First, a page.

5 Methods of Inquiry The Scientific Method
A method used to test and analyze claims about behavior Uses systematic observation and experimentation 4 Cannons of the Scientific method: Empiricism, Determinism, Parsimony, Testability A 6 step process (your book breaks it into 7 slightly different steps) Methods of Inquiry

6 Scientific Method Step 1: Observation (Empiricism)
Pay attention to the world around you, look for generalizations write down two generalizations that you have observed about people’s behavior Two classes of generalizations Descriptive generalizations – just describe how it is/what was seen, how frequent, without making predictions Cause and effect generalizations – makes predictions about the observed relationship between two (or more) things. (Determinism: phenomenon have identifiable causes) Scientific Method

7 Scientific Method Step 2: Develop a theory or hypothesis
Identify the variables associated with your observations Variables The characteristics of the behavior and the surrounding context An explanation for the observed behavior(s) How are the variables related to one another? May be based on past research, common sense, intuition, logic, etc. Scientific Method

8 Scientific Method Step 3: Generate a testable prediction
Testability: Need to specify how your hypothesis can be tested through observation. The relevant variables must be defined and observable. Falsification is at the heart of the scientific method Scientists don’t try to prove a theory, but rather set out to refute (“disprove”) theories Refutable hypotheses - must be stated in a way that allows the potential for it to be wrong Karl Popper wiki Scientific Method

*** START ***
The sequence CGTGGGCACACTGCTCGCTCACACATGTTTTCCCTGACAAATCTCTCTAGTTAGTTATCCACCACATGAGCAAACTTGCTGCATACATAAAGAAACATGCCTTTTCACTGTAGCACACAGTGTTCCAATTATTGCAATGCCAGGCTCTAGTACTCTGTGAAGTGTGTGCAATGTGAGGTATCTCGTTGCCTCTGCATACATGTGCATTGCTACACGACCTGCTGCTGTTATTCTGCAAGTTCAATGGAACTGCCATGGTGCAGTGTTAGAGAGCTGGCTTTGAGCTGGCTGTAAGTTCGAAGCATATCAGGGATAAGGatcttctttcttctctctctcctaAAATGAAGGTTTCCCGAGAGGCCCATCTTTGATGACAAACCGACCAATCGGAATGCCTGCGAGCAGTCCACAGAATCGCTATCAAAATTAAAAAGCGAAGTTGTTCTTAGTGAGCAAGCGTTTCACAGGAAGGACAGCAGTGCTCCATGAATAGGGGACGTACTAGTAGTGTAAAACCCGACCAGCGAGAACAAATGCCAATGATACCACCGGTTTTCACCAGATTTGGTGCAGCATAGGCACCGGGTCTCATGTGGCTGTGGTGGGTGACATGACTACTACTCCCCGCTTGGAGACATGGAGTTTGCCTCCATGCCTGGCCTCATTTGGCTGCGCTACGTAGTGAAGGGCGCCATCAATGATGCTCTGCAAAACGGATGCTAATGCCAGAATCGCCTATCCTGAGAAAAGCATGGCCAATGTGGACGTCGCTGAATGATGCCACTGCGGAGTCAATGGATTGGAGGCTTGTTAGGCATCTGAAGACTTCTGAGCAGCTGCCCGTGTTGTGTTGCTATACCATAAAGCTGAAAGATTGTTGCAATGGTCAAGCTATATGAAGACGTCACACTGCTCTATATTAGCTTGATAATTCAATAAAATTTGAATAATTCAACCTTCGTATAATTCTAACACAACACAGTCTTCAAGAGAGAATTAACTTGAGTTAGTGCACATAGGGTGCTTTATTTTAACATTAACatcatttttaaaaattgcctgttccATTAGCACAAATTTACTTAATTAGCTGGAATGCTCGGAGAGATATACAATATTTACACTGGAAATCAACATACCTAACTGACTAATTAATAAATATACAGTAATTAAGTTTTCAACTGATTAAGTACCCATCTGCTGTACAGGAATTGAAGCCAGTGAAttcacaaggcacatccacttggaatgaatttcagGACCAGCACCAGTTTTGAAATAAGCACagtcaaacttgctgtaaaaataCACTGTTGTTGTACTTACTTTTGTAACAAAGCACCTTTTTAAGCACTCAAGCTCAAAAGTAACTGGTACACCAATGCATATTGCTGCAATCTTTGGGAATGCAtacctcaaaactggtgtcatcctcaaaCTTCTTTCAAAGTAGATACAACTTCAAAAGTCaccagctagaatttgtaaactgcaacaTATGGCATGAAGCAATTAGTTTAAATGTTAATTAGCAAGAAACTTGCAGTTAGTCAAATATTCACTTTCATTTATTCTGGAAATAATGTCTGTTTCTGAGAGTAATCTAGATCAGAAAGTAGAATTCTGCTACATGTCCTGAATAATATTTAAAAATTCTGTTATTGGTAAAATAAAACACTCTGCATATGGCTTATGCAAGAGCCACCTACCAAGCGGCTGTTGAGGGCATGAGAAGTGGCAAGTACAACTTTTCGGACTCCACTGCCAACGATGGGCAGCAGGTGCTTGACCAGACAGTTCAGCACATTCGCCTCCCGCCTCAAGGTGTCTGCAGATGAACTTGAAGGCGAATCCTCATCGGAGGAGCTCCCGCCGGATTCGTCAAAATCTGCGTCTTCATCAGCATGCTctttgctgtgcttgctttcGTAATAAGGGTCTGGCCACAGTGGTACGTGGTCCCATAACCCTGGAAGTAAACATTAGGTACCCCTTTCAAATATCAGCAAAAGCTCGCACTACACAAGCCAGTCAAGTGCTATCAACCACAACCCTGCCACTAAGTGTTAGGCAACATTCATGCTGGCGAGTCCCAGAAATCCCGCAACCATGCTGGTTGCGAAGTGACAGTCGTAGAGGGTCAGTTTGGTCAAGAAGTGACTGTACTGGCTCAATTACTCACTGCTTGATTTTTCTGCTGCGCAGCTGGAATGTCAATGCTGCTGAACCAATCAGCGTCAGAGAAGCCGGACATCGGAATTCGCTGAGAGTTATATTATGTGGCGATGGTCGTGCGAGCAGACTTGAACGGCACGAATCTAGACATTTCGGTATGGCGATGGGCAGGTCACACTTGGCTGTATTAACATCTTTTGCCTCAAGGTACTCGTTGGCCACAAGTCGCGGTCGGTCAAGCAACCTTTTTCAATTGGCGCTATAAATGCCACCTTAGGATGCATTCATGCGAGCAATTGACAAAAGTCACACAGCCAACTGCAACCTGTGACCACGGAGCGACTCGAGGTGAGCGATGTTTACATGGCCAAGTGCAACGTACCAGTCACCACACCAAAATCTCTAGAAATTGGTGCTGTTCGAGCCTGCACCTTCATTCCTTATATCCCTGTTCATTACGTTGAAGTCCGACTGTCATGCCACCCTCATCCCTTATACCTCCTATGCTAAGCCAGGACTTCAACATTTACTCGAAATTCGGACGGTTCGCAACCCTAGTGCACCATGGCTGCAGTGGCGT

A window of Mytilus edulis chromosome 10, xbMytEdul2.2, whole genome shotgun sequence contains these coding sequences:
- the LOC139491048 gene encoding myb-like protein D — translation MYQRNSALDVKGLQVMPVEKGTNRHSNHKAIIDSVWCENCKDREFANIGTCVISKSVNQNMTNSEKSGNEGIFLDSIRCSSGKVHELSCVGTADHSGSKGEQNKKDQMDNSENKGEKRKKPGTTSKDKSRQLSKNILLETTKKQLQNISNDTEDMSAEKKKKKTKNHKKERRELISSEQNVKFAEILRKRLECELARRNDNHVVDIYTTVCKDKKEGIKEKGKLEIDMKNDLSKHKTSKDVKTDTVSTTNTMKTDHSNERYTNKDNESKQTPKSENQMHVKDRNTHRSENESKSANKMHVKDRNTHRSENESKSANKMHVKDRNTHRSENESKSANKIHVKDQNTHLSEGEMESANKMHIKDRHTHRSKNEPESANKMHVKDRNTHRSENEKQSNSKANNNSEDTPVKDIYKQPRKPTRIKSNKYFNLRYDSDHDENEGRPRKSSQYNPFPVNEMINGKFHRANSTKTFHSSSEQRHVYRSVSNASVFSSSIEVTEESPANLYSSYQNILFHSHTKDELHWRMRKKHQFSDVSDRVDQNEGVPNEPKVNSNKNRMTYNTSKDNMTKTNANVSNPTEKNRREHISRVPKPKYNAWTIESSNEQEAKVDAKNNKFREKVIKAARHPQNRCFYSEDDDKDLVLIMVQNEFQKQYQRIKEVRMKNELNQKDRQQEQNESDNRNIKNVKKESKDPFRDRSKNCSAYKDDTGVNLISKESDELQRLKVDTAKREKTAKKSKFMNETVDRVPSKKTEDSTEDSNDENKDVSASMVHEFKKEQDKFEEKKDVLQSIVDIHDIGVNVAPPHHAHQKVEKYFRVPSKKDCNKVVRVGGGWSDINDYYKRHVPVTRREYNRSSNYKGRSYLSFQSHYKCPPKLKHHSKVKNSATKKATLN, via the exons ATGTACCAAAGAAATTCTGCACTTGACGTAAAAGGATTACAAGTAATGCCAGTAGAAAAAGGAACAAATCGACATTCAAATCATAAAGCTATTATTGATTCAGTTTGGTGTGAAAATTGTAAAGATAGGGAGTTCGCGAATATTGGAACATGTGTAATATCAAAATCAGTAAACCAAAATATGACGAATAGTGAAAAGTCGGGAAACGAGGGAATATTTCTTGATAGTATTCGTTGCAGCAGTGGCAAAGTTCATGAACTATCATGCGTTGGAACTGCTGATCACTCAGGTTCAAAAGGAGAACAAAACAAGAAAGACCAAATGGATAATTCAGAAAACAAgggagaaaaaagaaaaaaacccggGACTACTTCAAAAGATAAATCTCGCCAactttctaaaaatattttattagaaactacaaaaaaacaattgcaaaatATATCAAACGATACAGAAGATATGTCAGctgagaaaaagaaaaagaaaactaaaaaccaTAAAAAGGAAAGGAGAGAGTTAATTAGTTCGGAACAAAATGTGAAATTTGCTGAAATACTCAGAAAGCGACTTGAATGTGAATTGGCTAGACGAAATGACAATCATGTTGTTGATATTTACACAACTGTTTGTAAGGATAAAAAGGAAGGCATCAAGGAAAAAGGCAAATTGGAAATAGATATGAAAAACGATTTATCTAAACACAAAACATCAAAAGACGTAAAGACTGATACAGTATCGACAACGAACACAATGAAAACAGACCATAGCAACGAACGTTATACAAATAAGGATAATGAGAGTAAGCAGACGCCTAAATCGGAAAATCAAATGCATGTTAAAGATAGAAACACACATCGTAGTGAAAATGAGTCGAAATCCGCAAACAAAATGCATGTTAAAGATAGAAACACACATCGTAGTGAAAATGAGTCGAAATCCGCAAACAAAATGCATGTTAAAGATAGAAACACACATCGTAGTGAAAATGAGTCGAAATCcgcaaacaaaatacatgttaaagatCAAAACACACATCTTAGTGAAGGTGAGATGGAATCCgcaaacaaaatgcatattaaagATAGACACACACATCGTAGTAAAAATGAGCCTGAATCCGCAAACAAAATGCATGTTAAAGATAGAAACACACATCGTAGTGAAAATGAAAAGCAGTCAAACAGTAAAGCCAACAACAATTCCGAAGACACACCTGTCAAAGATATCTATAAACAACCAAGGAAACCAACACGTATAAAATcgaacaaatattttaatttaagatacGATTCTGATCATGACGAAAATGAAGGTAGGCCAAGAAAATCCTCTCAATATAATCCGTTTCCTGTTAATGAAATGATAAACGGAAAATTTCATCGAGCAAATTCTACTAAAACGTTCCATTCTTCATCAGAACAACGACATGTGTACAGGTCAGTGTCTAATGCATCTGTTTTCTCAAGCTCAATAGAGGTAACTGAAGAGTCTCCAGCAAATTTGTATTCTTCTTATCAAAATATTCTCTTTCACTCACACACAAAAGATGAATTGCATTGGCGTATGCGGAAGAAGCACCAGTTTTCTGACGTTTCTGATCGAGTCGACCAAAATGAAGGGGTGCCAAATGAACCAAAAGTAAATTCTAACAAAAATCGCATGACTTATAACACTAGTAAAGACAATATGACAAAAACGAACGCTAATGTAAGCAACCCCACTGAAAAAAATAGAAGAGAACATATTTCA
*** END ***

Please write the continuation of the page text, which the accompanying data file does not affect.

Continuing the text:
9 Scientific Method Step 4: Make systematic observations
Observational and experimental methods Which variables will we examine? How do we measure these variables? Which variables can we systematically manipulate? What variables need to be controlled? Were (from whom) will we collect the observations? Scientific Method

10 Scientific Method Step 5: Evaluate your evidence Refutes theory
Supports theory (not “proves the theory”) Leads to the revision of the theory Consider alternative theories There are always alternative explanations Parsimony: Simple explanations are preferred over more complex ones Scientific Method

11 Scientific Method Step 6: Repeat new hypotheses systematic
predictions systematic observations systematic observations predictions hypotheses observations Scientific Method